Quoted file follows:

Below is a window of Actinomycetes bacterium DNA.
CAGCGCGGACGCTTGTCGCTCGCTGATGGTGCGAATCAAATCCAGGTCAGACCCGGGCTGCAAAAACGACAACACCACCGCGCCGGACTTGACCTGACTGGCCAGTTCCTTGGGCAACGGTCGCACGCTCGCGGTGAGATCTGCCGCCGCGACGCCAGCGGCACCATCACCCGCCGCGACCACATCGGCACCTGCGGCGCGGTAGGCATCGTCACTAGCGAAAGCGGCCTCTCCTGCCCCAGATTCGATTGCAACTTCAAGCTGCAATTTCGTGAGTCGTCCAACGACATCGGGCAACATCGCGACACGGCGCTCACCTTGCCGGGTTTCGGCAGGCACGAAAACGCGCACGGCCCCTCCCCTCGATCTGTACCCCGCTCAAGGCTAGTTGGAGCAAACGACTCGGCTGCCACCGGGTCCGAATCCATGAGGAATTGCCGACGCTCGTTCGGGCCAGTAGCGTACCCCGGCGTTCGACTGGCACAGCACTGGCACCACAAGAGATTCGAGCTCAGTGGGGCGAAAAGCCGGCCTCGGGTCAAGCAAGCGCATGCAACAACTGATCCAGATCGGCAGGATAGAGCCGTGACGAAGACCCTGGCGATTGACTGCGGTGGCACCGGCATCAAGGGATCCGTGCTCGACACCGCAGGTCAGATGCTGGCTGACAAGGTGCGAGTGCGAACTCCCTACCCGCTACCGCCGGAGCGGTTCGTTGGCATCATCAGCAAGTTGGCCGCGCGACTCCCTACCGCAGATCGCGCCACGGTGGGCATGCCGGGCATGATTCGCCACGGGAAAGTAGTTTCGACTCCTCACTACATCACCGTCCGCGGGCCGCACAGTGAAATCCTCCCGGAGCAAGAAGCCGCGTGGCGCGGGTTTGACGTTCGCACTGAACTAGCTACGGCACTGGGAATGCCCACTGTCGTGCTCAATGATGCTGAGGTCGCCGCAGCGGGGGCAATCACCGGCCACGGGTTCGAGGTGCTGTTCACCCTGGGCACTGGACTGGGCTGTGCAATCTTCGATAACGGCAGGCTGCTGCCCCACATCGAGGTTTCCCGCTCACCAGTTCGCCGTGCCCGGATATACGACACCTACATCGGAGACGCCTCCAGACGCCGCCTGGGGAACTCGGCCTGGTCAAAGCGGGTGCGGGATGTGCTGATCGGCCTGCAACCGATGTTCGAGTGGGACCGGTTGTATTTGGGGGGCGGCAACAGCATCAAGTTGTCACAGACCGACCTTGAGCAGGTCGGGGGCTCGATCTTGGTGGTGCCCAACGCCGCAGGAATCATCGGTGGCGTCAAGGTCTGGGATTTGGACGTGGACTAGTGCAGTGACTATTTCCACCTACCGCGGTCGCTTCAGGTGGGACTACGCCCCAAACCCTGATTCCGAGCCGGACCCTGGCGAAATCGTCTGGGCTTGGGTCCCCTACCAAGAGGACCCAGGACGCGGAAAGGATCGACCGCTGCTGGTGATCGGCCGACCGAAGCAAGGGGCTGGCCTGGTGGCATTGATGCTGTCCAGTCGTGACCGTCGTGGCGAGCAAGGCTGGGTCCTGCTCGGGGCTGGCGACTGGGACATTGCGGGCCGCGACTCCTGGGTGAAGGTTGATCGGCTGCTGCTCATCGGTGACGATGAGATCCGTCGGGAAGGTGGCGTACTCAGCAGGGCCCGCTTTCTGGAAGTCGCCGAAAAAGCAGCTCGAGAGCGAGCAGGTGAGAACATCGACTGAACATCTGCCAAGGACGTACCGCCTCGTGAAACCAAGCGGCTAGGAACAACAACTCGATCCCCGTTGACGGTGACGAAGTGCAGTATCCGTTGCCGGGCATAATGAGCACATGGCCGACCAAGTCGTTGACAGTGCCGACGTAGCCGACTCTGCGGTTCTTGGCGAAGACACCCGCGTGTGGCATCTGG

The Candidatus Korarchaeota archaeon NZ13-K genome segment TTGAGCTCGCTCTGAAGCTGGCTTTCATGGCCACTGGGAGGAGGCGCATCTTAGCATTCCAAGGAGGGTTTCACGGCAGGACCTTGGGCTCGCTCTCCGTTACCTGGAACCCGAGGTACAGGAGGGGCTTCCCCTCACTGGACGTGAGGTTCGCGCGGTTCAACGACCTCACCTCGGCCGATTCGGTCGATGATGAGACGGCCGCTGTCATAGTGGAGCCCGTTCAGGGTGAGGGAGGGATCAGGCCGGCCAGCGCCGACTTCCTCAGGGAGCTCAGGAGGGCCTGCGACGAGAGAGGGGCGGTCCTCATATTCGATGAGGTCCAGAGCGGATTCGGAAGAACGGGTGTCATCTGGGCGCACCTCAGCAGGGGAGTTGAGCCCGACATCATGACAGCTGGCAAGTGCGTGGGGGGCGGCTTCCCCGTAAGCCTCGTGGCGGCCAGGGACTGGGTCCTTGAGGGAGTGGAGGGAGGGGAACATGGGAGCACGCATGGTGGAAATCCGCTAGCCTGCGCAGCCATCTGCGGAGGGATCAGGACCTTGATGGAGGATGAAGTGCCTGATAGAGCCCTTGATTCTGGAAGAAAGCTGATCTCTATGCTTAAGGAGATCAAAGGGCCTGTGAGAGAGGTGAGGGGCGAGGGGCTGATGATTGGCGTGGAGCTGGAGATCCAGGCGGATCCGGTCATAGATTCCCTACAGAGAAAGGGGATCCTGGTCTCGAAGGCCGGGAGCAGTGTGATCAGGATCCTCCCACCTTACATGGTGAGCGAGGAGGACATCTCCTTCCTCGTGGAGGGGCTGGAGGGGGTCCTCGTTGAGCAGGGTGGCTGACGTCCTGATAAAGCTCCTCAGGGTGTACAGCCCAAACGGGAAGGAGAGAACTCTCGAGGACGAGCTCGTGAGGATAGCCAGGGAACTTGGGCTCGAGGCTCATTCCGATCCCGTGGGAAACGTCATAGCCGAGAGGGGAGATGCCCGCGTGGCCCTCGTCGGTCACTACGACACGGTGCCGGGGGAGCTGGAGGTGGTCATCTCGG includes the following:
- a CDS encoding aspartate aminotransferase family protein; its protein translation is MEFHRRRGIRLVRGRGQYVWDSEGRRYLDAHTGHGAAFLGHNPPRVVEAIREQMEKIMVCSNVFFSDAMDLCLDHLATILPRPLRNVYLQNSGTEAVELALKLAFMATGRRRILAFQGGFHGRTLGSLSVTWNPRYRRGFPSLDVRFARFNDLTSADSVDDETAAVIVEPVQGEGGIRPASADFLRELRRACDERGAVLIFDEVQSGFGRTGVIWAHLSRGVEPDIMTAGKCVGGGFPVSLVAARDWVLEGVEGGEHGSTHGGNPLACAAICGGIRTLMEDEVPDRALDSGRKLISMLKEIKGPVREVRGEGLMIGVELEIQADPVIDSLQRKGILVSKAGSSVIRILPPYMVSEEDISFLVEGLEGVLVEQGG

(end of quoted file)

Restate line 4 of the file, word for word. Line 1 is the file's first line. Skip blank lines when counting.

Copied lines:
- a CDS encoding aspartate aminotransferase family protein; its protein translation is MEFHRRRGIRLVRGRGQYVWDSEGRRYLDAHTGHGAAFLGHNPPRVVEAIREQMEKIMVCSNVFFSDAMDLCLDHLATILPRPLRNVYLQNSGTEAVELALKLAFMATGRRRILAFQGGFHGRTLGSLSVTWNPRYRRGFPSLDVRFARFNDLTSADSVDDETAAVIVEPVQGEGGIRPASADFLRELRRACDERGAVLIFDEVQSGFGRTGVIWAHLSRGVEPDIMTAGKCVGGGFPVSLVAARDWVLEGVEGGEHGSTHGGNPLACAAICGGIRTLMEDEVPDRALDSGRKLISMLKEIKGPVREVRGEGLMIGVELEIQADPVIDSLQRKGILVSKAGSSVIRILPPYMVSEEDISFLVEGLEGVLVEQGG